Jean Marc Ah-Sen talks to Paul Pope about codifying a Tao of comics, the strange lands of the early 90s, and escaping the Hollywood maze to return to comicking roots.
Anja Webb chats with Mariko Tamaki about Surely Books, what goes into creating an imprint for a publisher, and showcasing the diversity of queer comics.
Elias Rosner interviews Michelle Krivanek about Alice and the Nightmare, form following aesthetic, the self-indulgence of high school writing, and accepting editorial help to kill your darlings.
Howard Chaykin speaks with Dan Panosian about differences between the art you make and the art you love, unsurprising genre favorites, and physical fitness.
• Shannon O’Leary convenes representatives from comic book stores and general trade bookstores, to discuss 2020’s annual comics retailer survey, digging into how you attempt to survive a pandemic in retail.
• John Maher talks to Luke Pearson about Hilda, animation workflow, creating for comics and the screen, and resonating with younger readers.
Alex Dueben speaks with Abraham Riesman about True Believer: The Rise and Fall of Stan Lee, Lee’s distance from the Jewish community, unclear legacies, and Troma connections.
Daniel Elkin interviews Sean Knickerbocker about Rust Belt Review, giving flexibility to anthology contributors, and trying to help prevent cartoonists from slipping through the cracks; and then shares L. Nichols' thoughts on what a comics publisher should provide for an artist, not working on spec, and the importance of confidence.
Ernie Estrella talks to Pornsak Pichetshote and Alex Tefenkgi about The Good Asian, subverting character tropes and stereotypes, and exploring existential questions through genre fiction.
Women Write About Comics
Dani Kinney speaks with Vita Ayala about New Mutants #15, the X-Writers’ group chat, running with characters who’ve been around since the 80s, and exploring the varied experience of body changes through the mutant lens.
I just posted a new comic! This one is about body image/weight loss issues and is potentially NSFW-ish (although no total nudity) https://t.co/NRGdGyNKQ2
— L Nichols (@wormulus) April 7, 2021
An awakening… This week’s features and comics.
• Here at TCJ, Helen Chazan examines Steve Ditko’s thriving within, and embodiment of, the restraints of the Comics Code - “Ditko was often able to subvert the creative and generic limitations of of the comics code, I suspect, because his philosophy and approach to genre often aligned with the code. Like the CCA, Ditko was anti-communist and highly concerned with the enforcement of (American) morals, and the upholding of these values within the framework of genre stories. Where he ultimately operates counter to the censorship of the CCA’s guidelines, whether he was working from within or striking out alone, is that his stories are always explicitly philosophical, and a comic that is intended to mean something will ultimately operate against the wishes of the CCA censor, who expects the work to mean nothing.”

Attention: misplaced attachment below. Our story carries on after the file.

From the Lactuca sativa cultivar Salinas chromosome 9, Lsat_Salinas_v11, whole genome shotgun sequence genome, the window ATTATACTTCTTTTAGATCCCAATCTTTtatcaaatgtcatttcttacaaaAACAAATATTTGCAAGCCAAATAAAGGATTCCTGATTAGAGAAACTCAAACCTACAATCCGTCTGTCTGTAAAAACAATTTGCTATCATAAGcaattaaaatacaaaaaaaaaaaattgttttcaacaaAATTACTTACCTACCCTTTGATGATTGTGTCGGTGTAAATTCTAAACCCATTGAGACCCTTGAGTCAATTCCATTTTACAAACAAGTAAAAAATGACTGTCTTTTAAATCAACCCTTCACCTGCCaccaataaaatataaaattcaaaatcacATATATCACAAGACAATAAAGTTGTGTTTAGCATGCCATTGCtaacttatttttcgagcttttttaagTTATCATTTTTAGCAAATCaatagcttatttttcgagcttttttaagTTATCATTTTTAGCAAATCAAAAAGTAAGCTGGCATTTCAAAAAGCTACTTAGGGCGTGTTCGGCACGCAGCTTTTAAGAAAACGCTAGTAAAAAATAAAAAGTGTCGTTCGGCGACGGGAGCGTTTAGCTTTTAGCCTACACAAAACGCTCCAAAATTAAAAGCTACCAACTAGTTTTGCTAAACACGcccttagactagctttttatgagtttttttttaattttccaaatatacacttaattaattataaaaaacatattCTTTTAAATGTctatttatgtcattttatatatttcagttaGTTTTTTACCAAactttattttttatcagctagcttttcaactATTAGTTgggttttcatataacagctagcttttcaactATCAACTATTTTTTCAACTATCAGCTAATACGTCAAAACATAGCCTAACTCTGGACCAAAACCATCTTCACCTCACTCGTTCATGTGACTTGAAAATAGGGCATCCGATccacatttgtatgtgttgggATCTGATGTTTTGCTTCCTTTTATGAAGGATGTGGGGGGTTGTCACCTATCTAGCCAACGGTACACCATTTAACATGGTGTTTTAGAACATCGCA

• Also for TCJ, RC Harvey looks back on the erotica of Frank Thorne, who passed away last month, and the throwing off of mainstream shackles afforded by his comic Ghita of Alizarr - “Among us there are doubtless those who would find Ghita of Alizarr pornographic. No surprise. But Ghita is not, by most definitions, pornographic. The function of pornography is solely to excite. Ghita does that— but the book also delights. Joyfully. In pornography, there is little evidence of artistic concern; in Ghita, there is ample evidence of Thorne's endeavor to make a work of art— in character development, in language, and in the pictures he draws. A successful endeavor. Thorne's delicate lines lovingly limn the body of his heroine, but the same lines also create the world of Alizarr— and almost as lovingly. The carefully rendered setting with appropriate accoutrements is as important to Thorne's tale as his central character.”
• Tegan O’Neil’s The Hurting returns, and it’s Rogue season, as Caldecott County’s finest gets a solo series wherein the credit box tells a cautionary tale in itself, and the whole deal is extremely 90s and full of heartbreak on all levels, as you’d expect.
• Also returning from a short hiatus is Elizabeth Sandifer’s Last War in Albion, as the wizard battle for storytelling supremacy, and control over the vast chaotic energies of the superhero comics market, shifts focus from Alan Moore to one Grant Morrison, who dives into the fray by reimagining Animal Man using the template of Swamp Thing - parts 1 and 2 are up now.
• Nicholas Barber writes for the BBC on Miss Fury, and her creator, June Tarpé Mills, as the character turns 80 this month, having spent large parts of the intervening years in the shadow of superheroes now fronting multibillion dollar media franchises.
• For Sequart, Sam Smith looks at the representation of Muslim women in (superhero) comics, post-9/11, and the increased visibility these characters have been afforded, as well as the harmful reinforcement and satirical subversion of stereotypes that they can embody.
• Brandon Schatz and Danica LeBlanc look at a new bad idea from Bad Idea, for The Beat, and try to come up with their own good idea to mitigate the added administrative burden of retailing the original bad idea. Never let it be said that marketing for clicks is an easy game to play.
• Over at Shelfdust, the X-Roulette wheel comes up 00 for Steve Morris as The Mimic returns and Roy Thomas can’t seal the deal, Jess Plummer unfurls Daredevil #283 wherein Ann Nocenti has Captain America embody a national existential crisis, Tony Highwind examines the bona fides of the main/worst Green Lantern and Shaun Manning those of his bosses for Infinite Crisis, and SE Fleenor determines that the lovably chaotic Harley Quinn deserves the Gotham’s most-wanted top spot.
• Mike Peterson rounds up the editorial illustration beat for The Daily Cartoonist, in a week that saw Ted Cruz, Matt Gaetz, Mitch McConnell, and the concept of capitalism flop into yet more controversies.